Early-bird swimmers fight for the right to their winter dip

Changing into his swimming trunks as dawn penetrates the November gloom, Robert Sutherland-Smith is angry, if still polite. "We simply ask that we should be allowed to do for the next 100 years what we have been doing here for the last 100," he says.

Changing into his swimming trunks as dawn penetrates the November gloom, Robert Sutherland-Smith is angry, if still polite. "We simply ask that we should be allowed to do for the next 100 years what we have been doing here for the last 100," he says.

He is referring to swimming in Hampstead Heath's ponds, a ritual performed all winter by a hardy band since the damming of the springs that formed London's Fleet river.

But, fearing prosecution by the Health and Safety Executive, the Corporation of London, which runs the ponds, has withdrawn its lifeguards until after first light, keeping the ponds shut until 8am in December and January, instead of the usual 7am. This is too late for the 40 or so bathers who swim throughout the winter - breaking the ice if necessary - to enjoy their dip and get to work on time.

They are expressing their indignation through the Hampstead Heath Winter Swimming Club, which has applied for permission to seek a judicial review of the decision to ban swimming before sunrise.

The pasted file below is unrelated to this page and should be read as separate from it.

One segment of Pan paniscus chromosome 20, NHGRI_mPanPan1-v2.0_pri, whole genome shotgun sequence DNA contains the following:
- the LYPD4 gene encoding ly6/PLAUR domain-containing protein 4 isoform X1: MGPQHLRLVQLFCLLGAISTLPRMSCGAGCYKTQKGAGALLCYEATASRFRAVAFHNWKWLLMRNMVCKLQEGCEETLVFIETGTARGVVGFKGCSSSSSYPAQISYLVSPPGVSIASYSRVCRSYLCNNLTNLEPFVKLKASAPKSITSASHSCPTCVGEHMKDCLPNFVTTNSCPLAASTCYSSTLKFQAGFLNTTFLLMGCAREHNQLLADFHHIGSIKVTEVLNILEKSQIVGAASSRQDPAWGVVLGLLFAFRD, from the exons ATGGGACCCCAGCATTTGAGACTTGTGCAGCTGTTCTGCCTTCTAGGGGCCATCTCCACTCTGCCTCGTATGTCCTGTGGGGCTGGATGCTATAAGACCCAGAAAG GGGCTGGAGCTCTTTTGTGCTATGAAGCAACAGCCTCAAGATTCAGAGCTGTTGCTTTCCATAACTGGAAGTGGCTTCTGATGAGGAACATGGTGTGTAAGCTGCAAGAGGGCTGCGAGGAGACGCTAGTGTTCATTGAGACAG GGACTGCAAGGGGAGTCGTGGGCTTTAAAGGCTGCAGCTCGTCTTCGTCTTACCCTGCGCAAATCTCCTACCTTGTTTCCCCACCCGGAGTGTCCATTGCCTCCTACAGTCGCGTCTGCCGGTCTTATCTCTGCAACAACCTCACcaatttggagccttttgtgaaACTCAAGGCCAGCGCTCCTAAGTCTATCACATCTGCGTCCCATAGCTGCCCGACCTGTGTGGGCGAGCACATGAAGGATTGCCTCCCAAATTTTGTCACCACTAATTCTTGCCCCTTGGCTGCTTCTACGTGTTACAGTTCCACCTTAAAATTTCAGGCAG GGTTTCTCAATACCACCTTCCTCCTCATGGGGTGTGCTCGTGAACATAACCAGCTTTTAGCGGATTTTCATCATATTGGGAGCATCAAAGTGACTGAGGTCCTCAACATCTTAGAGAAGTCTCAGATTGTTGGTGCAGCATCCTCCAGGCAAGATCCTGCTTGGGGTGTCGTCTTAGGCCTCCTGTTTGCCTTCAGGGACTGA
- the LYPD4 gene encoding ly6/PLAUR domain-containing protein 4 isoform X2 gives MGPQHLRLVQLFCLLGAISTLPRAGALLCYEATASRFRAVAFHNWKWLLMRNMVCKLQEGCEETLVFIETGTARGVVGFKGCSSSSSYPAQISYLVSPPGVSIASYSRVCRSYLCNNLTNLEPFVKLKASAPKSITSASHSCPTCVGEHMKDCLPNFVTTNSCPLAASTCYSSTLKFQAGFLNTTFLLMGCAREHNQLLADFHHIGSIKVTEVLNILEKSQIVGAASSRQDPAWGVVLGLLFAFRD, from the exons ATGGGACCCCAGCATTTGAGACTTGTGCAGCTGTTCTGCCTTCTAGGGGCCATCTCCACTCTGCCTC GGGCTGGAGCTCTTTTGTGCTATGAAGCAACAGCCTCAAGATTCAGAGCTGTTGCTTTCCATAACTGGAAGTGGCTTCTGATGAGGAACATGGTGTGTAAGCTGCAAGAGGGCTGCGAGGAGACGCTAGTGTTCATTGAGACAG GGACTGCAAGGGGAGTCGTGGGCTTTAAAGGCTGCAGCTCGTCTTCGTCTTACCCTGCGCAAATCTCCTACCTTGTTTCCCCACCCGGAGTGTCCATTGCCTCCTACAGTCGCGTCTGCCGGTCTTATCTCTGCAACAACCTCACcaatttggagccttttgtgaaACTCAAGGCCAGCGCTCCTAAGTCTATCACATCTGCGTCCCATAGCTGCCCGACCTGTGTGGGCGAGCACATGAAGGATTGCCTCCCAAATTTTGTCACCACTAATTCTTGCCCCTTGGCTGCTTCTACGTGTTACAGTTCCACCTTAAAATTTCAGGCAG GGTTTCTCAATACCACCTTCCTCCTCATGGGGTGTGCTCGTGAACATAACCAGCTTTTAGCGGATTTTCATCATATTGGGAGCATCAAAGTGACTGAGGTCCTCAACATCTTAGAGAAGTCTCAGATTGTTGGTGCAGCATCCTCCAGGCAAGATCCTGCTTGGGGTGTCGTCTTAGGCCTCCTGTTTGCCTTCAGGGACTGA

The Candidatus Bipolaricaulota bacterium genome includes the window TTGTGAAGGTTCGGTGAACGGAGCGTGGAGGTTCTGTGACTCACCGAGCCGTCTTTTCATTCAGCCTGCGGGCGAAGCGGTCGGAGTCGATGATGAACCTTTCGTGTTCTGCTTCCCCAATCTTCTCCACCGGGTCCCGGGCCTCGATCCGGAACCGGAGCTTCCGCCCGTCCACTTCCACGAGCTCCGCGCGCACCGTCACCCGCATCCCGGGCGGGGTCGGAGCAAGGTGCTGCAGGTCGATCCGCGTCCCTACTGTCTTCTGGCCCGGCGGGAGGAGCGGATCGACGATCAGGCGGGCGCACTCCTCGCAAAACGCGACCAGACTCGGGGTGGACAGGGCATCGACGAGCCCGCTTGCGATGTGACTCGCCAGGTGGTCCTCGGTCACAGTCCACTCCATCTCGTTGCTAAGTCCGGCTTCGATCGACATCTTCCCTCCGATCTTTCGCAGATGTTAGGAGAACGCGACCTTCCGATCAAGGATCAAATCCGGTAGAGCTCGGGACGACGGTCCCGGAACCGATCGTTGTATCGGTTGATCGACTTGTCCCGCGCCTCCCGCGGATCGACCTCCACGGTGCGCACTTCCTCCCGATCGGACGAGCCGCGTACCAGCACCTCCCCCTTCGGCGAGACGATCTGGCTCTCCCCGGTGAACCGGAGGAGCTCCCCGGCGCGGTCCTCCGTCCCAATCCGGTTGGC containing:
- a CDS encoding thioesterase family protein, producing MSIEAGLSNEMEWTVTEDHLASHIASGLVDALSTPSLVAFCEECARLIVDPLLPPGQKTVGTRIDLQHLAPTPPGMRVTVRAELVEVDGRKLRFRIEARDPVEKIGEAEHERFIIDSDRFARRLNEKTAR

The swimmers have hired a leading barrister, Michael Beloff QC, a friend of Tony and Cherie Blair. He has suggested a compromise, in which the bathers would negotiate their own insurance and sign waivers agreeing the corporation would not be liable for them. But the corporation's barrister, Timothy Straker QC, concludes that, while this would leave the authority free from the threat of civil litigation, it would remain open to criminal prosecution.

On the Heath last week, there was resentment at officialdom's interference in a pursuit that many regard as not just harmless but positively healthy. With the water at a bracing 12C (53F), a steady stream of bathers arrived as the sun rose. "Sometimes, in the winter, when the world seems a very gloomy place, you can go for a swim and feel wonderful. You come to terms with nature," says Mr Sutherland-Smith, a financial journalist. "In the morning it is used by people who have to go to work. Some of them are highly paid professionals, but have the widest range of people. The local rag and bone man is a regular," he said.

Swimmers talk of the "tremendous buzz" of "feeling alive", even of a "spiritual benefit" after taking the waters. Nine out of 10 say they never suffer a winter cold. The last two fatalities occurred way back in 1977, and devotees say there are real and accepted medical benefits to the swim.

There are rumblings among the bathers, who have already fought off attempts to alter opening times, that the corporation wants to close the ponds by stealth. Last year, the corporation overspent its £5.5m Heath budget by £130,000 and threatens to do so this year by £150,000.

Its spokesman, Jon Logie, denies the claim. He says it is too dangerous to swim in the dark and the ice: "These people are well connected and highly articulate. They have the time and funds to put their case, which they have done effectively."

But how does an outdoor winter dip really feel? The Independent took the dawn plunge. Our conclusion: a pleasant enough pastime ... for brass monkeys.

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